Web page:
CAM was selected in an options appraisal process that concluded back in January 2018, undertaken, I’ll add, by the same consultancy that proposed it in the first place. CAM was selected over a more conventional MCS because it supposedly offers the same benefits as an MCS but for a third of the cost.
Around a year later the consultancy in question then published their strategic outline business case, in which the cost of CAM had increased from an optimistic £1.7bn to a more reasonable £4.5bn. This was precisely the cost of the MCS system that they had analysed in the options selection report (with a more reliable estimation as it was based on proven engineering), completely undermining the decision made in that report.
Thus the selection of CAM was flawed from the start.
And what of its costs?
CAM’s eye-watering project costs, mostly from its required tunnelling, seem to be palatable because CAM doesn’t interrupt the flow of road traffic through Cambridge city centre. The unit cost of €92m/STK (single track kilometre) is far greater even than Crossrail’s (including its latest budget rises), which is baffling if you compare the specification of the two systems.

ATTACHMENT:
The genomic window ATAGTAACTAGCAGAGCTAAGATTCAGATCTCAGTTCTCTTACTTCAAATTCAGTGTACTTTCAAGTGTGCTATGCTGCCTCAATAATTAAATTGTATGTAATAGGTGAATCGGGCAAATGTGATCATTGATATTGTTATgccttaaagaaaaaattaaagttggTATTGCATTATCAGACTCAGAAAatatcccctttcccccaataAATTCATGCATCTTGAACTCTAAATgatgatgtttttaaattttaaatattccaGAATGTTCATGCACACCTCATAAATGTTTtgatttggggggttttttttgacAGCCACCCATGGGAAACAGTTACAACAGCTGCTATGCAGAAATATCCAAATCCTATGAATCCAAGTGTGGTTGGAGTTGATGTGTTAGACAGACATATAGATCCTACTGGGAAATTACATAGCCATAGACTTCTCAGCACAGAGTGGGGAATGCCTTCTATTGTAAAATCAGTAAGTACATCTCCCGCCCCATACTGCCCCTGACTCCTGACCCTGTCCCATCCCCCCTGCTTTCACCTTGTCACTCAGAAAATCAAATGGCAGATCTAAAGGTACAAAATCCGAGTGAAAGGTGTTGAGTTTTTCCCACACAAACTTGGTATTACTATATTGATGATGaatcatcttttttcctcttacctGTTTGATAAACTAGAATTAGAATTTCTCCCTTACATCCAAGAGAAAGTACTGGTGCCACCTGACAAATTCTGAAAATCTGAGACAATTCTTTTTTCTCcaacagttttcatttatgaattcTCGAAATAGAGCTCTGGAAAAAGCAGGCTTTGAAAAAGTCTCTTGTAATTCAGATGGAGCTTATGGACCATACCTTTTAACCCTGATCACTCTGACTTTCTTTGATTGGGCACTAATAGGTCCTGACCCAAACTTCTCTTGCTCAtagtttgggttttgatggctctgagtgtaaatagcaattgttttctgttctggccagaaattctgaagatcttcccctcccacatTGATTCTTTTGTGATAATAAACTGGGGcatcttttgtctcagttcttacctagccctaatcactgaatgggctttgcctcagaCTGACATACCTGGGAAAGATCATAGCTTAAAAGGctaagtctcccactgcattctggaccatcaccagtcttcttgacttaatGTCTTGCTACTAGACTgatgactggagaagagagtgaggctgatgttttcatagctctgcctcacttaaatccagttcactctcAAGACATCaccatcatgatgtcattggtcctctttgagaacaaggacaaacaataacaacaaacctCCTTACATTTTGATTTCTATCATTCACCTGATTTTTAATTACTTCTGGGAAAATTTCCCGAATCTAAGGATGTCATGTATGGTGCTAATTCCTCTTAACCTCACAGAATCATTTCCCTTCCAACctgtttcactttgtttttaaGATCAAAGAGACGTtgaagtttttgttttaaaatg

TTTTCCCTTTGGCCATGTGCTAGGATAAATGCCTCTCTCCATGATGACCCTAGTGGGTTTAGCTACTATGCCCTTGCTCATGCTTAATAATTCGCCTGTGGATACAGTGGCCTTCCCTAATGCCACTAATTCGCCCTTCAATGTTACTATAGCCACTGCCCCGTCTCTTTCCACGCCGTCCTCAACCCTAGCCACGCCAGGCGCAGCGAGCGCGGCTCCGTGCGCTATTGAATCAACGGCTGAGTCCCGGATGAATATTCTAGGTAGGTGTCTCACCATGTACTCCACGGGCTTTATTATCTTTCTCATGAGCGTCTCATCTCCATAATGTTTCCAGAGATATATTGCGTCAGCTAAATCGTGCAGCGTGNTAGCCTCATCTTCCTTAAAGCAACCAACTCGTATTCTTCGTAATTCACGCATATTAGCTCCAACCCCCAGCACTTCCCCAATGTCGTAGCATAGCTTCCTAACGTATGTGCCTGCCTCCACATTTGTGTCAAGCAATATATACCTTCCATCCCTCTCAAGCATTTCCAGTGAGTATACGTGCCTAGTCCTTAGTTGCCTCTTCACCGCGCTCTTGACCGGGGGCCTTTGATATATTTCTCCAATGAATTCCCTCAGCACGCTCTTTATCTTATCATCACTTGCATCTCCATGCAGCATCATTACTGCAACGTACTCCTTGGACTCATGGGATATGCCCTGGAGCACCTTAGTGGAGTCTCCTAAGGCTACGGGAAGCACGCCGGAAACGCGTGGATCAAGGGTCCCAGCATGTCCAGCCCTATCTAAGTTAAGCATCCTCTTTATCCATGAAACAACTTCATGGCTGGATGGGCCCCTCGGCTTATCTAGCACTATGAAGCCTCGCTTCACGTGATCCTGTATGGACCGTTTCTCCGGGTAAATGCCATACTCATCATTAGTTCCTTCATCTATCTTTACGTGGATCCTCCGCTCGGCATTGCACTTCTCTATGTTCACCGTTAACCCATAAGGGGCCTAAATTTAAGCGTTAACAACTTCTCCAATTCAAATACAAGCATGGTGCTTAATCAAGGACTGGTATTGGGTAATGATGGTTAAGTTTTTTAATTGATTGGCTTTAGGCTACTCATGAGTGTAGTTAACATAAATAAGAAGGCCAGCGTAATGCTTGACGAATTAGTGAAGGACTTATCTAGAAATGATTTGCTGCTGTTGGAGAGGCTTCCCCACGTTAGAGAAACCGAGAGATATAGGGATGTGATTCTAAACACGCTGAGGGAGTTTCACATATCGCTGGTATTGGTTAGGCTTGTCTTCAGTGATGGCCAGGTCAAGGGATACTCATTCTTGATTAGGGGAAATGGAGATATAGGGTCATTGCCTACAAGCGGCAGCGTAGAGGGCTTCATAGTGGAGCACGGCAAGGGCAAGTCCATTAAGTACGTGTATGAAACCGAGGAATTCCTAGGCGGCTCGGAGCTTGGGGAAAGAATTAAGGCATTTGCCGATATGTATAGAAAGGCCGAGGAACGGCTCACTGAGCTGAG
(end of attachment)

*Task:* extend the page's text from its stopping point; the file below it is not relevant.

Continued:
It certainly doesn’t compare favourably with the calamitous first phase of the Edinburgh Trams (€32m/STK), or the very complex Manchester Metrolink 2CC project through Manchester’s city centre (€74m/STK), or even the latest figures for High Speed 2 (€78m/STK) which will include several massive hub stations.
Even if Cambridgeshire can justify its own mass transit system, excluding cars from the city streets and enabling a segregated MCS would be much quicker to build and more cost-effective, even if short lengths of tunnel were required at tight spots.
In the meantime, removing city centre parking, increasing charges for on-street parking and investing heavily in segregated bus and cycling infrastructure would provide congestion relief and better public transport options. If nothing else, COVID has reminded us that the only way to reduce congestion is to reduce the number of private vehicles on the road.
Which brings us back to Musk’s underground linear car park, a.k.a. the Loop. If we can learn anything from this folly it is to avoid letting the tail wag the dog: a transport system should be defined by its purpose, not by its technology.
For once, Elon Musk can actually teach us something about transport. Despite the big talk, CAM is a gadgetbahn that should be pushed to one side in favour of a more straightforward and conventional tram system.